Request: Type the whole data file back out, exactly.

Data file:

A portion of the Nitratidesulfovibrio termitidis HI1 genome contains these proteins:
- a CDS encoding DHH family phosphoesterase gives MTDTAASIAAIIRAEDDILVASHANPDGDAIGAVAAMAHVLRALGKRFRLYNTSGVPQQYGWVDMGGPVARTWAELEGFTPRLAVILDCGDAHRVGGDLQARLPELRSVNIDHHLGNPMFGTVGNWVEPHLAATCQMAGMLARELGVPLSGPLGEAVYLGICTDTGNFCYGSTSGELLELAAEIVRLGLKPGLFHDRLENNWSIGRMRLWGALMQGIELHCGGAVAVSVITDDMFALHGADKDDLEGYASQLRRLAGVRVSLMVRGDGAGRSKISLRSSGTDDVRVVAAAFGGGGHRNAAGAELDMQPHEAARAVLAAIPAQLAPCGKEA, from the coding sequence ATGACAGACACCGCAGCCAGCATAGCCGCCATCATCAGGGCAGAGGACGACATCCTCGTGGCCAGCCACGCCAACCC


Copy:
A portion of the Nitratidesulfovibrio termitidis HI1 genome contains these proteins:
- a CDS encoding DHH family phosphoesterase gives MTDTAASIAAIIRAEDDILVASHANPDGDAIGAVAAMAHVLRALGKRFRLYNTSGVPQQYGWVDMGGPVARTWAELEGFTPRLAVILDCGDAHRVGGDLQARLPELRSVNIDHHLGNPMFGTVGNWVEPHLAATCQMAGMLARELGVPLSGPLGEAVYLGICTDTGNFCYGSTSGELLELAAEIVRLGLKPGLFHDRLENNWSIGRMRLWGALMQGIELHCGGAVAVSVITDDMFALHGADKDDLEGYASQLRRLAGVRVSLMVRGDGAGRSKISLRSSGTDDVRVVAAAFGGGGHRNAAGAELDMQPHEAARAVLAAIPAQLAPCGKEA, from the coding sequence ATGACAGACACCGCAGCCAGCATAGCCGCCATCATCAGGGCAGAGGACGACATCCTCGTGGCCAGCCACGCCAACCC